I passed a lovely afternoon recently in harvesting my first nettle seeds of the year. They are so abundant right now and so helpful during these busy periods that it was a real pleasure to get out gathering them.
There are a couple of great articles on the internet describing how to harvest nettle seeds along with their uses which I highly recommend reading, notably those by Henriette here and here and Kiva Rose here and here. Though many people know how beneficial nettle leaf can be, until the recent revival of interest in nettle seeds it was a little used remedy in modern herbal medicine. Even now it seems to be much more popular amongst traditional herbalists and herbwives rather than medical herbalists, not that the distinction is always so clear.
The benefits of nettle seeds have some overlap with those of the leaf, both being strengthening, mineral rich, great for skin and hair and for supporting the kidneys and urinary system. Whereas the leaf is gentler and more nourishing however, the seed packs more of a punch.
According to Henriette, ‘Nettle seeds are adaptogens. They help with the general stress response, they strengthen the adrenals, and they’re loaded with minerals and trace elements’. As most of the hype around adaptogens has centred on exotic plants from far away lands it’s particularly nice to have such a great example growing abundantly here in the UK. I always think that the medicines we need most are the ones which are most abundant near where we live and in these stressed-out, sped-up times, for many of us nettle seed is no exception.
Useful for chronic exhaustion, adrenal fatigue and burnout, nettle seeds have also been used to aid kidney function in both people and animals with degenerative conditions. David Winston writes here, ‘I discovered Nettle Seed could be used as a kidney trophorestorative – literally a food for the kidneys. I have used the seed tincture to treat over 30 cases of degenerative kidney disease and the results have far exceeded my expectations. A recent study published in the Journal of The American Herbalist Guild [4(2):22-25] confirms my clinical experience, showing that Nettle Seed increases kidney glomerular function and reduces serum creatinine levels. Many herbalists have seen significant benefits from using Nettle Seed tincture in patients with glomerulonephritis, chronic nephritis with degeneration, and to protect the kidneys from nephrotoxic medications.’ Impressive stuff.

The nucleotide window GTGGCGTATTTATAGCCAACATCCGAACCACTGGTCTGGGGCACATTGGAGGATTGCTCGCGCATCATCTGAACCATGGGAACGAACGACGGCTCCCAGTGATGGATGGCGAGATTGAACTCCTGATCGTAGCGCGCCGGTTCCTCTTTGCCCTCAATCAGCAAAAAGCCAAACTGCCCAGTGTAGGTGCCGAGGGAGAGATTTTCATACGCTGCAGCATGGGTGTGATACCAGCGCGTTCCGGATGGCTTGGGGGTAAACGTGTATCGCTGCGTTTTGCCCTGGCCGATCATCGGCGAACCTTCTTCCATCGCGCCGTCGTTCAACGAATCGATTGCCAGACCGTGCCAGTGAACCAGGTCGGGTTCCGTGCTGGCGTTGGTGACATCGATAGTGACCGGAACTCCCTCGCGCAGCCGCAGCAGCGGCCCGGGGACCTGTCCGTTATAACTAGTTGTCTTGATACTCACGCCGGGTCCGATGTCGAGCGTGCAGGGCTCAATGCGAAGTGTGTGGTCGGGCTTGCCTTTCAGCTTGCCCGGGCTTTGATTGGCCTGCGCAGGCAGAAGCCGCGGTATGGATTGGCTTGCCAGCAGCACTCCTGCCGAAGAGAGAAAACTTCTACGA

As the endocrine glands work together to maintain a subtle balance in the body, often a medicine that affects one of them will have a knock on effect throughout the entire system. So nettle seeds can help harmonise the whole of the endocrine system, though their primary action is to balance the adrenals.
Last year, Sara Jane of Brighton’s Green Aprons group told me that taking just a small amount of the fresh green seeds had kept her awake the whole night. Kiva Rose has also spoken of the overstimulating effects of the fresh seed. They don’t seem to affect me in quite the same way, so perhaps it’s constitutional. From an Ayurvedic perspective I imagine Pitta types would find them quite stimulating but Kaphas could benefit from their energising effects. I’m pretty Vata and, as I say, they haven’t ever kept me awake, though they did give me a surprising and uncharacteristic motivation to do lots of housework! Perhaps I shall make my fortune marketing them as the new ‘mother’s little helpers’. Or perhaps not.
To be on the safe side, it’s best to take the dried seeds as they have a more gently restorative action and are energising without being too stimulating.
The first time I harvested the seeds I ignored Henriette’s advice and, like many a young herbalist who disregards the voice of experience and wisdom, I came a-cropper. As she suggests, nettle seeds do seem to harbour a remarkable amount and variety of insect life, so it’s really best to do as she says and cut whole stems rather than just the seeds and hang them for a few days to allow the wildlife to escape. I take them down before they are completely dry and finish them in the dehydrator but that’s just because years of living in damp houses have made me cautious of air drying anything. Once dry, strip off the strands of seeds and rub them through a sieve, you’ll be left with a beautiful harvest of dried nettle seeds.
Most of the nettles growing near me are the perennial Urtica dioica but if the annual Urtica urens is more abundant near you then do remember when collecting seeds that the success of next year’s new plants depends on them. If you have only a few plants in your area, look elsewhere for your bounty. This lovely nettle patch, and a couple more like it, are just outside my house so I’m lucky not to have to worry about over harvesting!
Nettle seeds are so easy to incorporate into your daily diet and can be thought of as much as a nourishing ‘superfood’ as they are a medicine. Sprinkle them on salads, soups, in sandwiches or blend in smoothies. Take up to a teaspoon a day and see how you go, you can use more or less depending on how they affect you.
I make a delicious seasoning from nettle seeds, hemp seeds, nutritional yeast, mixed herbs and a pinch of salt and pepper.
This amount of nettles filled an average size jar with dried seeds. I’ll need to do another few harvests in order to make a tincture from the fresh seed and stock enough dried seeds to see me through the year.
For more detailed info on when to pick and how to process nettle seed see this post here.